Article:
It isn't even a good picture.
* CLIMATE WARS : THE FAR SIDE OF THE WORLD aka Sealz in hat.
In any contentious science/policy issue it's easy to find people on both sides who resort to ad homs and poor arguments. Using that as a metric to judge any one sides' credibility is a fallacy.in response to Ted Nordhaus:
In the face of scientific complexities that are difficult to parse, one easy heuristic as to where credibility lies is to what degree partisans resort to ad hominem, misrepresentation of opponents arguments, and sweeping, unqualified assertions.People often want some simple heuristic to know who to trust, which side is right, in cases where they can't be bothered, or aren't capable, of working out the truth for themselves. To be more accurate, people often search around for a simple heuristic that allows them to choose the side they already know they want to choose, and ignore the inconvenient opinions and facts from the other side.
...There's no connection to speak of between the impacts of carbon emissions (SCC) and the estimates of the remaining carbon budget...Which made me think. Hey, that doesn't happen often. So, yes, there is no connection between SCC and carbon budget. Because the two ideas are different: SCC is "how much damage does emitting this CO2 do?" whereas a carbon budget is "how much CO2 can I emit before I do any damage?". That's not quite right, I have simplified for effect, to enhance the separation of the concepts. For a carbon budget, you've decided on an acceptable level of temperature change, perhaps 2 oC, and guessed your climate sensitivity, and so decided on an allowable amount of CO2 to emit. If this were, truely, a budget, which you weren't allowed to outspend, then your cost of emission would be zero, up to the limit, and infinite beyond that.
The great curse of the house, the spirit,dead weight wrath - and you can praise it!Praise the insatiate doom that feedsrelentless on our future and our sons.Oh all through the will of Zeus,the cause of all, the one who works it all.What comes to birth that is not Zeus?Our lives are pain, what part not come from god?
The American people deserve answers from executives at Exxon about what they knew about the impact of burning fossil fuels on our climate, when they knew it, and what they told their investors and the world.FFS: what they told their investors and the world? It should be blindingly obvious even to a halfwit AG that what they told their investors and the world is public. And we already know the other stuff too. Also "they" is not very sensible, since they're mostly talking about the 1980's kinda timeframe, when the current execs weren't in their current positions.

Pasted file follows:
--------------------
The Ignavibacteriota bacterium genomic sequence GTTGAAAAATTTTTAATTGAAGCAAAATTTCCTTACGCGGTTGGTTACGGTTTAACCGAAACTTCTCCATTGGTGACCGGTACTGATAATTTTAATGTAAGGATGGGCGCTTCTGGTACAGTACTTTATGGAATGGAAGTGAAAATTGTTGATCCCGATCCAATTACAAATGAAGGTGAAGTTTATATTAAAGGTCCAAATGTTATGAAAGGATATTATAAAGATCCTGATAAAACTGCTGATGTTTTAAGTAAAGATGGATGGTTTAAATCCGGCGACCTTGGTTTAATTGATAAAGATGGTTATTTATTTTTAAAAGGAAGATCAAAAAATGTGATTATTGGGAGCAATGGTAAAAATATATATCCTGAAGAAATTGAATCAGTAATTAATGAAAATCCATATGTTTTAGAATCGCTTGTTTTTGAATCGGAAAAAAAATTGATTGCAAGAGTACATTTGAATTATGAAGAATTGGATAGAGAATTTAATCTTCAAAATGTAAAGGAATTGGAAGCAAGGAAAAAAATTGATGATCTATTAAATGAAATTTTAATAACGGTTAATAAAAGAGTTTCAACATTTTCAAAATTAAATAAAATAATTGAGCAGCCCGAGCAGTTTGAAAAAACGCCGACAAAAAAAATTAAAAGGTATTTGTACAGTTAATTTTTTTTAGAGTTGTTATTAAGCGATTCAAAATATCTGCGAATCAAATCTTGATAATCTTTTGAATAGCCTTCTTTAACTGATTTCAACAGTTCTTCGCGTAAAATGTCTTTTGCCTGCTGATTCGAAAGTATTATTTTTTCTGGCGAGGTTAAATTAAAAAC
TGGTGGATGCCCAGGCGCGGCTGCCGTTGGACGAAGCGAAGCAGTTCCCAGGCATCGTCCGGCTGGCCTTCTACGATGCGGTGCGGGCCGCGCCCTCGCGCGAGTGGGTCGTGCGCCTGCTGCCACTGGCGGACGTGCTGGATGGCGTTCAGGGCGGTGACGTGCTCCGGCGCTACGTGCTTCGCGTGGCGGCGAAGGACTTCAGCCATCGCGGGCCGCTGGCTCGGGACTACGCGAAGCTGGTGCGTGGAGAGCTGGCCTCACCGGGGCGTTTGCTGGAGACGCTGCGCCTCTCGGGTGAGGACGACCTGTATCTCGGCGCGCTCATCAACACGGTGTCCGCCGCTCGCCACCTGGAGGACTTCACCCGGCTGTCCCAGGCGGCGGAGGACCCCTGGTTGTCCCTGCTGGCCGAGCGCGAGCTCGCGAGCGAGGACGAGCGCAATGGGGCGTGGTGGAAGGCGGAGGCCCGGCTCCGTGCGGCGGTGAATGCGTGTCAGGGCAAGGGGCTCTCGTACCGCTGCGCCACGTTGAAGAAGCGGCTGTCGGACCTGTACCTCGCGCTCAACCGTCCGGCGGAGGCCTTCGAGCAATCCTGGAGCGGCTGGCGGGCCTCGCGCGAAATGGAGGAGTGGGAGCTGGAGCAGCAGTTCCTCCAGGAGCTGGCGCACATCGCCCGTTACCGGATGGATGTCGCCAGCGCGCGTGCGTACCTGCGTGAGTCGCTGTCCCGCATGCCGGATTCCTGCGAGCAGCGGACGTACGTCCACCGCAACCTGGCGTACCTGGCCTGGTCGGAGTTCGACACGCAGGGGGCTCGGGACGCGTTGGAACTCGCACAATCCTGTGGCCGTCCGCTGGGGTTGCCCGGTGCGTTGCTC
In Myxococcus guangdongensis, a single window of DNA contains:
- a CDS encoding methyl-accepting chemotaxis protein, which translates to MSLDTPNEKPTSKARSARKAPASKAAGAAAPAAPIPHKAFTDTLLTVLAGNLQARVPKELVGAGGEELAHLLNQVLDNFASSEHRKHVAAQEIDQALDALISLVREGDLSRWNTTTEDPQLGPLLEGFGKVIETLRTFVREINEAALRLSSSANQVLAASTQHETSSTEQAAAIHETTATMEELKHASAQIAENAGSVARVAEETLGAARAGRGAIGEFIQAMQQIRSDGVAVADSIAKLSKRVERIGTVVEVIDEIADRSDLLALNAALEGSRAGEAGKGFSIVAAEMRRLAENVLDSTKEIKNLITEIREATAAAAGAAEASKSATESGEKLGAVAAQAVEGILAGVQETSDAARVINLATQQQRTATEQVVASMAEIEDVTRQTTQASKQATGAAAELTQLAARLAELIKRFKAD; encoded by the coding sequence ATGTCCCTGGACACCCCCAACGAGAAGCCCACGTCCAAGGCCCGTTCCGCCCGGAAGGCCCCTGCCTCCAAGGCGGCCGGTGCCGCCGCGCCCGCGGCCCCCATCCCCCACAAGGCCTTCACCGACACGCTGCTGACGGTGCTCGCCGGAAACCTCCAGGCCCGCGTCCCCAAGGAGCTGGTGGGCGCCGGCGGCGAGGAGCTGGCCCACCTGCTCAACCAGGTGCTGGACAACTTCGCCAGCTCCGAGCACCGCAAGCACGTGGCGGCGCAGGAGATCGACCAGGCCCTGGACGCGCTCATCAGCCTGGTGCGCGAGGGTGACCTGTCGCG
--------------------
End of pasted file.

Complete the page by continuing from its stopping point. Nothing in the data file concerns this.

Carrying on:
We conducted a one-year longitudinal study in which 600 American adults regularly reported their climate change beliefs, pro-environmental behavior, and other climate-change related measures. Using latent class analyses, we uncovered three clusters of Americans with distinct climate belief trajectories: (1) the “Skeptical,” who believed least in climate change; (2) the “Cautiously Worried,” who had moderate beliefs in climate change; and (3) the “Highly Concerned,” who had the strongest beliefs and concern about climate change. Cluster membership predicted different consequences: the “Highly Concerned” were most supportive of government climate policies,but least likely to report individual-level actions,whereas the “Skeptical” opposed policy solutions but were most likely to report engaging in individual-level pro-environmental behaviors. Implications for theory and practice are discussed.(my bold). This has eerie echoes of Climate chickenhawks (which I re-found via my The Climate Change Hypocrisy Of Jet-Setting Academics?).
SHORTLY before the start of UN climate talks in Paris, in December 2015, giant blocks of ice were shipped in from Greenland and left to melt outside the Panthéon, reminding conference-goers to get serious about global warming. Ironically, a mere 48 hours after the talks concluded, Greenland, a self-governing part of Denmark, said it wanted to opt out of the climate agreement that had just been reached. The melting of Greenland’s ice sheet, which covers 80% of the island, has turned out to be an economic blessing for most of its 56,000 residents, 90% of whom are Inuit. The territory boasts a tenth of the world’s known deposits of rare-earth metals, and the receding ice is making more minerals accessible for the first time. More bits of the island are also being opened to tourists.Which should remind us, yet again, that GW will have winners and losers. Meanwhile, Small isn't beautiful is about the swathe of countries with declining populations. It says all the usual obvious things, and I only mention if because of my recent foray into the Papia Poppaea law of Augustus.